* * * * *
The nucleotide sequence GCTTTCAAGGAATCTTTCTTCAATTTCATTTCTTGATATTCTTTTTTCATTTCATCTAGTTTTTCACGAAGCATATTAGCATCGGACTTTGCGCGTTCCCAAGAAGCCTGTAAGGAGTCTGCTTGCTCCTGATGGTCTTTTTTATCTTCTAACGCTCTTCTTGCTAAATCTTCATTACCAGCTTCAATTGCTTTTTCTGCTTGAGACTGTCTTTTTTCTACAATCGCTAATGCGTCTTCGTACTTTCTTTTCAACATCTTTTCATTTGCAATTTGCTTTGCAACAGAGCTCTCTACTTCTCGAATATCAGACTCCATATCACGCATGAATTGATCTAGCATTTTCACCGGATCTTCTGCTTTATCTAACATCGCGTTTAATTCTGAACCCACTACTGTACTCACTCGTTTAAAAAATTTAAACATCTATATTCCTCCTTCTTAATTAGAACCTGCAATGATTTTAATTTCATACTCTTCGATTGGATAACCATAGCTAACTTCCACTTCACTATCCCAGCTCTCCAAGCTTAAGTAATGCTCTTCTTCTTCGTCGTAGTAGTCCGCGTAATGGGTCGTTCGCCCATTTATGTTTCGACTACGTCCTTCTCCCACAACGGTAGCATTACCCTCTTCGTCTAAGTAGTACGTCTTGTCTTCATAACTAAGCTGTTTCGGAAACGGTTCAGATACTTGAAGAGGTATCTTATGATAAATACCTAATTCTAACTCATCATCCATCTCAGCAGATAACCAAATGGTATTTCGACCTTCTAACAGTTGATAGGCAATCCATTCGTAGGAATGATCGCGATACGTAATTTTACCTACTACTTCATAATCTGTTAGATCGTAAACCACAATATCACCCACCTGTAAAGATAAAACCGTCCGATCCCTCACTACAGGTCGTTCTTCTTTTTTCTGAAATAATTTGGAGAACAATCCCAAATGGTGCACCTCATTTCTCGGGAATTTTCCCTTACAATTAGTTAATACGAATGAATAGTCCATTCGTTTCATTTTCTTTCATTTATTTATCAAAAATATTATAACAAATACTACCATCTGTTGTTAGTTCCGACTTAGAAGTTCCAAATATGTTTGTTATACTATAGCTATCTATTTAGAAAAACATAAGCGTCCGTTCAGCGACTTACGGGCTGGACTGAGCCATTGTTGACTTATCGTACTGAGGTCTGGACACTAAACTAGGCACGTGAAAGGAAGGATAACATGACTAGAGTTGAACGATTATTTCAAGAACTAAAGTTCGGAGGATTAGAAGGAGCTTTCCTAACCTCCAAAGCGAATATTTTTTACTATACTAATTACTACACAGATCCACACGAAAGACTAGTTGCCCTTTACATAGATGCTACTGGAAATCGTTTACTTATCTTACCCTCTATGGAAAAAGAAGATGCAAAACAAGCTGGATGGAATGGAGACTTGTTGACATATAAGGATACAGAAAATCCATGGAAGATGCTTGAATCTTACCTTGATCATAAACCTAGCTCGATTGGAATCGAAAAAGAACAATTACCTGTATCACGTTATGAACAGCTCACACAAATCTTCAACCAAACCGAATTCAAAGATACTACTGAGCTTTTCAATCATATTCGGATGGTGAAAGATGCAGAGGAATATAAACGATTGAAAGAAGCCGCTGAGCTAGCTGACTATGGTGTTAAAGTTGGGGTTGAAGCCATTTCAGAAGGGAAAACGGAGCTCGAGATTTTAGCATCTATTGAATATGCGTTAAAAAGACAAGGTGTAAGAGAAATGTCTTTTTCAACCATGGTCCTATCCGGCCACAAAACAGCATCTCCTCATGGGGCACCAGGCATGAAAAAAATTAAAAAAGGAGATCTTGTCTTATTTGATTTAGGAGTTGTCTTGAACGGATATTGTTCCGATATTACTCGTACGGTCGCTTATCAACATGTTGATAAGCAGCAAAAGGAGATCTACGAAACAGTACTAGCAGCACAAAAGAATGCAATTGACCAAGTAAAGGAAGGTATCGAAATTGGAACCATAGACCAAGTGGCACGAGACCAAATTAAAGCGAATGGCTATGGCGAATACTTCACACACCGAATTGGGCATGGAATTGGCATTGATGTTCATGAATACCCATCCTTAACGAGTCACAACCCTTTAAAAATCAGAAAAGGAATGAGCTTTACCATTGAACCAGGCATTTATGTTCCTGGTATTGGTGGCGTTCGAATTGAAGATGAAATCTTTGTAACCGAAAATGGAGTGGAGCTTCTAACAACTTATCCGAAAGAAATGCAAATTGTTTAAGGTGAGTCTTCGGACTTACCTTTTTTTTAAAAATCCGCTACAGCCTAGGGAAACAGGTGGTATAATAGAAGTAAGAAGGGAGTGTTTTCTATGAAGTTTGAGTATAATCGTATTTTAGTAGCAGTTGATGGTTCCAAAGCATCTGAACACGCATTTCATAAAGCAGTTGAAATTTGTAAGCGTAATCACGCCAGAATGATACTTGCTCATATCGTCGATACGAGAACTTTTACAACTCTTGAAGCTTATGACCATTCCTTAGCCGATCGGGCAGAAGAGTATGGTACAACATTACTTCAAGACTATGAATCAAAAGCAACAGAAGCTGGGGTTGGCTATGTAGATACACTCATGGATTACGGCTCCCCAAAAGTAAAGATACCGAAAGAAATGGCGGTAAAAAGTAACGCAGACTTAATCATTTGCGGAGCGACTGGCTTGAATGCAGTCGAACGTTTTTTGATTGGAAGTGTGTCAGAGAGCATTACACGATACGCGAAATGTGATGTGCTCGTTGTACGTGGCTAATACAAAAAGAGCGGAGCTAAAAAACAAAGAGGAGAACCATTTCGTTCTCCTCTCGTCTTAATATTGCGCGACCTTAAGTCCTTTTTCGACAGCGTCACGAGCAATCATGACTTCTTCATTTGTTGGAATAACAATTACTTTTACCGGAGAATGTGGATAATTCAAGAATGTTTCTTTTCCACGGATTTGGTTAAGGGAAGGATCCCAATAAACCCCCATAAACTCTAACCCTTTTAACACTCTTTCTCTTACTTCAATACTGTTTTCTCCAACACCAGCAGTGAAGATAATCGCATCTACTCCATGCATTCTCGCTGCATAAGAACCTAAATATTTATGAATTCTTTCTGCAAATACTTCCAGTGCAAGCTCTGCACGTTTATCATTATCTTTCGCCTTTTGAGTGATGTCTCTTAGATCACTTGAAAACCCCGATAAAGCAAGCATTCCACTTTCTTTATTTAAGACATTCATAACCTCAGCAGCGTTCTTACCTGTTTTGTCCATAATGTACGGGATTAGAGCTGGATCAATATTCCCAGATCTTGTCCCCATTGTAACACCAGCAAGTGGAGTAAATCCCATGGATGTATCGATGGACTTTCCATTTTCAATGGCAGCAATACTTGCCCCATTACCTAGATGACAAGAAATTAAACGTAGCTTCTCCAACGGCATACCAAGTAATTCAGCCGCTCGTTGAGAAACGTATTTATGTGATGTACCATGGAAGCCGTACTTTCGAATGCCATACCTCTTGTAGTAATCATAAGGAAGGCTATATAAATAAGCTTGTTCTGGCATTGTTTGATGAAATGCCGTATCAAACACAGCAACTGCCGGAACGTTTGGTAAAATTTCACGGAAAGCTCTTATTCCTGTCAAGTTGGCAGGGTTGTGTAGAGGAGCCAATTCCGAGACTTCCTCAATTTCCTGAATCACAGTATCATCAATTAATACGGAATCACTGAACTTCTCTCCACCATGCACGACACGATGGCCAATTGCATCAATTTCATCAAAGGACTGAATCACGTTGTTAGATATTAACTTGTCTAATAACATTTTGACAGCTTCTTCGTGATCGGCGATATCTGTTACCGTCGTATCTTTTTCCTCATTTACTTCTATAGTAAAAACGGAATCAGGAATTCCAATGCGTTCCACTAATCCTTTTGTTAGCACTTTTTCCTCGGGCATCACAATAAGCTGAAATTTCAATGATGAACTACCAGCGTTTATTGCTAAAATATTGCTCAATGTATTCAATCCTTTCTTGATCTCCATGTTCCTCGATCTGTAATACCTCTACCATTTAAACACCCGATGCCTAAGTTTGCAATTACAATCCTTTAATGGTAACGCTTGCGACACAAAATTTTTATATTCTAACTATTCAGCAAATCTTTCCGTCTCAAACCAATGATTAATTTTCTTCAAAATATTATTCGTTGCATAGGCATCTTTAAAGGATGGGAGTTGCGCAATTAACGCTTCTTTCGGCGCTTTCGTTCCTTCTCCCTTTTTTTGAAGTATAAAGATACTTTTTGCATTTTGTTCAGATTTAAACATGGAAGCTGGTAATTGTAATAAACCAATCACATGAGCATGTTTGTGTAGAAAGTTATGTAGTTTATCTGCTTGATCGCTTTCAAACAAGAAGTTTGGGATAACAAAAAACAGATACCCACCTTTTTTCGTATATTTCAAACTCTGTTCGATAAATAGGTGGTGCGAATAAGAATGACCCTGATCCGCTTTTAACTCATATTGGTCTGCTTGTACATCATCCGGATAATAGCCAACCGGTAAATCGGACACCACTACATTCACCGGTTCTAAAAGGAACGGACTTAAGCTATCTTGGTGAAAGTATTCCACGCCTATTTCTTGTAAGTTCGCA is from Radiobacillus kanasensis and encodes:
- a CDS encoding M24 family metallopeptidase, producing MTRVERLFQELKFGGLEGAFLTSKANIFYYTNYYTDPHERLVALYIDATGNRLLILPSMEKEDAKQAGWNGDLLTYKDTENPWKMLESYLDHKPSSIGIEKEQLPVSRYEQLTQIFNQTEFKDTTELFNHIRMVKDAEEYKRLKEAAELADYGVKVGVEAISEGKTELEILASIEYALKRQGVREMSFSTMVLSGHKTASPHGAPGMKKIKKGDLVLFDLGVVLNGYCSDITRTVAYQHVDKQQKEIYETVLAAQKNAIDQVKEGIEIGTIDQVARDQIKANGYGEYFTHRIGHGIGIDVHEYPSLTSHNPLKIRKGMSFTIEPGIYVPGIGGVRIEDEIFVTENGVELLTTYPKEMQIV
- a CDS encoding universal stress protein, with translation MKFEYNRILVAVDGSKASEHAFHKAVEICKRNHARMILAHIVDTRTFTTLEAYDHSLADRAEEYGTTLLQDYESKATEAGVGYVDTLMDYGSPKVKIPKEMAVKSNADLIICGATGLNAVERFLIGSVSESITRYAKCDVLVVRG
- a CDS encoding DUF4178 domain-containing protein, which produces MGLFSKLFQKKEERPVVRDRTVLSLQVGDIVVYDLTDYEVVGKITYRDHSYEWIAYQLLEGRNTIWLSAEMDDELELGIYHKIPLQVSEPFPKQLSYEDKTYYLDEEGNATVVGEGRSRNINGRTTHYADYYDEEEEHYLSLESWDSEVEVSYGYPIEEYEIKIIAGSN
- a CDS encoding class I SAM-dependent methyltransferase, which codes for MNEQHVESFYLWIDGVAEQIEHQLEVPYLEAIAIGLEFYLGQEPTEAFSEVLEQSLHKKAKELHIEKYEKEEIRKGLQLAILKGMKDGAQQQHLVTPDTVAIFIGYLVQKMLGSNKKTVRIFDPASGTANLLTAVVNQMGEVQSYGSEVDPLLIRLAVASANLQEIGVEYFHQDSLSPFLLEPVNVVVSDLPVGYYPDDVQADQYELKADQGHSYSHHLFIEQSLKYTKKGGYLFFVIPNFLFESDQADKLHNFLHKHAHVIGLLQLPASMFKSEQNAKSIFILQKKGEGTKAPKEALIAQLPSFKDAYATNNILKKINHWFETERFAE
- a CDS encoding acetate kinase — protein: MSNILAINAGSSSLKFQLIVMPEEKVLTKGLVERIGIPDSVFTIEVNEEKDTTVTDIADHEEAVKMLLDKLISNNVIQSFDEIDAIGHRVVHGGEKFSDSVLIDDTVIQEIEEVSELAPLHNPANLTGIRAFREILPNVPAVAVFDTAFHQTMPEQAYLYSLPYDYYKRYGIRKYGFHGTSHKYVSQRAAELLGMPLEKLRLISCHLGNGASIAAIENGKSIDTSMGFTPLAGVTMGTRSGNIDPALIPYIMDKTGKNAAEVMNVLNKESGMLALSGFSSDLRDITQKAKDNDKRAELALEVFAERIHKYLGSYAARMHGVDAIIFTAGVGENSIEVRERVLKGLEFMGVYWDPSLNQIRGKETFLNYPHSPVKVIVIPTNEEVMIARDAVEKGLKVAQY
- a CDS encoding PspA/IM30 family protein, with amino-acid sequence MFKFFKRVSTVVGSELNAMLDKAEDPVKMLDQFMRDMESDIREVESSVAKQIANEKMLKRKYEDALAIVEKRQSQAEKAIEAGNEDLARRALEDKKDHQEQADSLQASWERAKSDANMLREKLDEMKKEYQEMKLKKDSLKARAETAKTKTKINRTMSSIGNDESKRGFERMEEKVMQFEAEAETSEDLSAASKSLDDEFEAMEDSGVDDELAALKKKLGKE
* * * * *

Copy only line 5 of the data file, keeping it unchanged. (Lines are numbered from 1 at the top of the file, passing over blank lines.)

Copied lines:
- a CDS encoding class I SAM-dependent methyltransferase, which codes for MNEQHVESFYLWIDGVAEQIEHQLEVPYLEAIAIGLEFYLGQEPTEAFSEVLEQSLHKKAKELHIEKYEKEEIRKGLQLAILKGMKDGAQQQHLVTPDTVAIFIGYLVQKMLGSNKKTVRIFDPASGTANLLTAVVNQMGEVQSYGSEVDPLLIRLAVASANLQEIGVEYFHQDSLSPFLLEPVNVVVSDLPVGYYPDDVQADQYELKADQGHSYSHHLFIEQSLKYTKKGGYLFFVIPNFLFESDQADKLHNFLHKHAHVIGLLQLPASMFKSEQNAKSIFILQKKGEGTKAPKEALIAQLPSFKDAYATNNILKKINHWFETERFAE